Golf School: Hendrik Stenson on Hitting it Flush
After 6 tour wins including a Major and also the Wyndham Championship this past weekend, it’s safe to say that Hendrik Stenson can teach us a thing or two on iron-play.
Assuming that we’re hitting 18 approach shots per round, there’s a huge opportunity to improve that aspect of your game and by hitting the ball square, you should be able to hit more greens and therefore lower your scores.
Here are three tips The Iceman recommends on hitting the ball flush in more situations that could give you up to 10 more good shots a round.
1. Extend Through the Strike
Let me tell you a few things I do to see if they click. For starters, I play my best when I’m working with a feel, not a lot of technical stuff. One feel I like is coming through with my arms extended (pictured above). Longer clubs go farther because the long shaft increases leverage. When you extend your arms, same thing: You’re getting the most out of whatever club you’re using. Plus, you’re pushing the club down and through for a solid strike.
2. Keep the Ball in One Spot
Having a consistent and sound setup position is clearly important, and it’s something all golfers can accomplish no matter what their skill level. I take that one step further. I’m very careful about my setup, and I don’t change where I play the ball for most of my stock iron shots.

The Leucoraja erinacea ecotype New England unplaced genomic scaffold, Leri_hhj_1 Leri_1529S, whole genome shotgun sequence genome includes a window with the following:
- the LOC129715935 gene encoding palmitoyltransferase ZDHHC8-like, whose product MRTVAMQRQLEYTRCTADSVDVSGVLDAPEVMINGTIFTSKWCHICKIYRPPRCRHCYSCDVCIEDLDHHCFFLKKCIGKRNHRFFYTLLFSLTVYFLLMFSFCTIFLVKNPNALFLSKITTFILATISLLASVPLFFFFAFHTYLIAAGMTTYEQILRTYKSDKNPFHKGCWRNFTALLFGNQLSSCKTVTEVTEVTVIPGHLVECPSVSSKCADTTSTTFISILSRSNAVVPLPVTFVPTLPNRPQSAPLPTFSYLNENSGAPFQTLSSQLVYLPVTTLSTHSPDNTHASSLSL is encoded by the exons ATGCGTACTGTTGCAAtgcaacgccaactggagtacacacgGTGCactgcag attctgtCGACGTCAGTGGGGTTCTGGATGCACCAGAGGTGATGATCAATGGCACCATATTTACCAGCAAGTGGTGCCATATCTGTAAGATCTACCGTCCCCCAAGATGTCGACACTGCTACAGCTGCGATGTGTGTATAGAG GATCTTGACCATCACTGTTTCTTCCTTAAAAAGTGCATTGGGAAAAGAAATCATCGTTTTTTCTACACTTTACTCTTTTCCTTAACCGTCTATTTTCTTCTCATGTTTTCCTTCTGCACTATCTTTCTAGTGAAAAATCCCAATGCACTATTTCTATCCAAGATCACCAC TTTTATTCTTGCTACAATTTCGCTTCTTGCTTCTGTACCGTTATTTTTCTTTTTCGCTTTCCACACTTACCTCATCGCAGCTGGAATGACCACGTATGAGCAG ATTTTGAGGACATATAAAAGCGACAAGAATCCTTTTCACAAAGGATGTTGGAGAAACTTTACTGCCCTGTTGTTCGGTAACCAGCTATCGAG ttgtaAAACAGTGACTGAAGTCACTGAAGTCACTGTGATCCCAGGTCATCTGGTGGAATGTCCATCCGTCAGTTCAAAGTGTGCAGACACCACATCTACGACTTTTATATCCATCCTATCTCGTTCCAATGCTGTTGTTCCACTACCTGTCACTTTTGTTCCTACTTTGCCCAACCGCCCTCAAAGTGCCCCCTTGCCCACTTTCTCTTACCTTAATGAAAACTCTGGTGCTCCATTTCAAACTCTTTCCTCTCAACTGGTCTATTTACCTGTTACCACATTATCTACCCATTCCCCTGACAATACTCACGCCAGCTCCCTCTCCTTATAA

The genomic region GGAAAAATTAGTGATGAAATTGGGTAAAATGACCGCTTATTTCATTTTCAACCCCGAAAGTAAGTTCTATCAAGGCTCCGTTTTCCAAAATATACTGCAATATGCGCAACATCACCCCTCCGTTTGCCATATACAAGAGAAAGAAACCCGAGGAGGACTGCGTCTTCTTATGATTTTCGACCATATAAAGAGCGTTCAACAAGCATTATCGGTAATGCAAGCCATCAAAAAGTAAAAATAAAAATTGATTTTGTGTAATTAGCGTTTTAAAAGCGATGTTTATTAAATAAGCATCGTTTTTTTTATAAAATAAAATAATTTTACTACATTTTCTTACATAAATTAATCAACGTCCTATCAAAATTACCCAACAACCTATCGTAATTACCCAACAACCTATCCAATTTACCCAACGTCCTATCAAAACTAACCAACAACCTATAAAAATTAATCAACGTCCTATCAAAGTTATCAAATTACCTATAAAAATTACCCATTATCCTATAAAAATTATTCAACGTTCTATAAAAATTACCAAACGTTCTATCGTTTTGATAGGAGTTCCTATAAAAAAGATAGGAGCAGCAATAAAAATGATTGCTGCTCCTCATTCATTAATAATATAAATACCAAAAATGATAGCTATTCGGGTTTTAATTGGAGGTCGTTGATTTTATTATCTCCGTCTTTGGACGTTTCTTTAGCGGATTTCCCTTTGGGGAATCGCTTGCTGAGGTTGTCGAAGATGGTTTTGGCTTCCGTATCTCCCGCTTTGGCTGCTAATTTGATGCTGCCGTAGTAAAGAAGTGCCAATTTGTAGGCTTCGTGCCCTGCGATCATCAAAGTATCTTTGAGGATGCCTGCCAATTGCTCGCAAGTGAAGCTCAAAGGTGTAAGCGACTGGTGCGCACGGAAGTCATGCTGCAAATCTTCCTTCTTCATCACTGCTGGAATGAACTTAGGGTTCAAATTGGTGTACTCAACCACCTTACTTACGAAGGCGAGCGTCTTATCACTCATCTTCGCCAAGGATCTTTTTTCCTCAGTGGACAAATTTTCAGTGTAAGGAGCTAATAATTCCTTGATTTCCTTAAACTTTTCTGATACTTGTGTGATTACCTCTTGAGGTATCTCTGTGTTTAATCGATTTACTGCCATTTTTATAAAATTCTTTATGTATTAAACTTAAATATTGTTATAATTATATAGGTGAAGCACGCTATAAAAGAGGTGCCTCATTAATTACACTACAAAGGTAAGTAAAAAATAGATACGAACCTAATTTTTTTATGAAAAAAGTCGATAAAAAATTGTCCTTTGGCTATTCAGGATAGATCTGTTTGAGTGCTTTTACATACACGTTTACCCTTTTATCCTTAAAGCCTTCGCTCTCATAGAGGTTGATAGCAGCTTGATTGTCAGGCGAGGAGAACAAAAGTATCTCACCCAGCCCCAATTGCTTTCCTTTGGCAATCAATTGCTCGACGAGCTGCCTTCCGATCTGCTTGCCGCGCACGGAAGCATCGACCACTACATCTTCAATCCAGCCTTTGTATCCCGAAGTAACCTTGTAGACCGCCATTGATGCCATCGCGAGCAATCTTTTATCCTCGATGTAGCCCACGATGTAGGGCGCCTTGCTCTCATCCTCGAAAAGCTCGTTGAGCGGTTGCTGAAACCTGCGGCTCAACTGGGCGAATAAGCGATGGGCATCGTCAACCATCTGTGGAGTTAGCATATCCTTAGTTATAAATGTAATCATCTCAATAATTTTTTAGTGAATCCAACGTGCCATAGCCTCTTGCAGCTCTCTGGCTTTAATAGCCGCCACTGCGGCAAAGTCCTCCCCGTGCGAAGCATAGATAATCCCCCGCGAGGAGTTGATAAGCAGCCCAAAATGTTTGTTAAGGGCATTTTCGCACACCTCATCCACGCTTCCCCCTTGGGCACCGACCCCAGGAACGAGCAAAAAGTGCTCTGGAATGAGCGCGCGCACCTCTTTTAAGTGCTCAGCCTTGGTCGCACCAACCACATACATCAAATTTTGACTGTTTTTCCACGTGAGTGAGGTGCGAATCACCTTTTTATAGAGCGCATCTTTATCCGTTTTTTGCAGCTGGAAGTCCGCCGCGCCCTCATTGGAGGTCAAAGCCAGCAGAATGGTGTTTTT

If I’m hitting a 7-iron, I’ll play it just in front of center in my stance (below). If I’m hitting a 4-iron, the ball will be in the same place relative to my left foot, but I’ll move my right foot slightly farther away from the target to create a wider stance.
Adjusting that way keeps the bottom of my swing in the same place for every shot. All I’m doing is changing the angle the clubhead comes into the ball. It’ll be a little steeper with short irons, and sweep a little more with the longer clubs. Why think about more variables than necessary when you’re getting ready to hit a shot?
3. Stay Compact Going Back
As much as you want to make a hard swing to maximize distance, going out of sequence and overswinging will cause you to hit it shorter and not as solid. I know when I try to get too much out of a certain club, I start sliding and shifting instead of feeling like I’m very stable and pushing into the ground with my legs.
It starts with the backswing. Amateurs hear that making a big turn is important, but a long and loose move with your arms makes it almost impossible to come back to the ball precisely. Make what feels like a comfortable arm swing, maybe it’s only a three-quarter motion (below), then start the downswing with your legs. The feel you want is that you’re pressuring down from your thighs into the ground. With a more controlled swing, you’ll have plenty of speed and be able to take advantage of it with a precise strike.
-Courtesy of Matthew Rudy at Golf Digest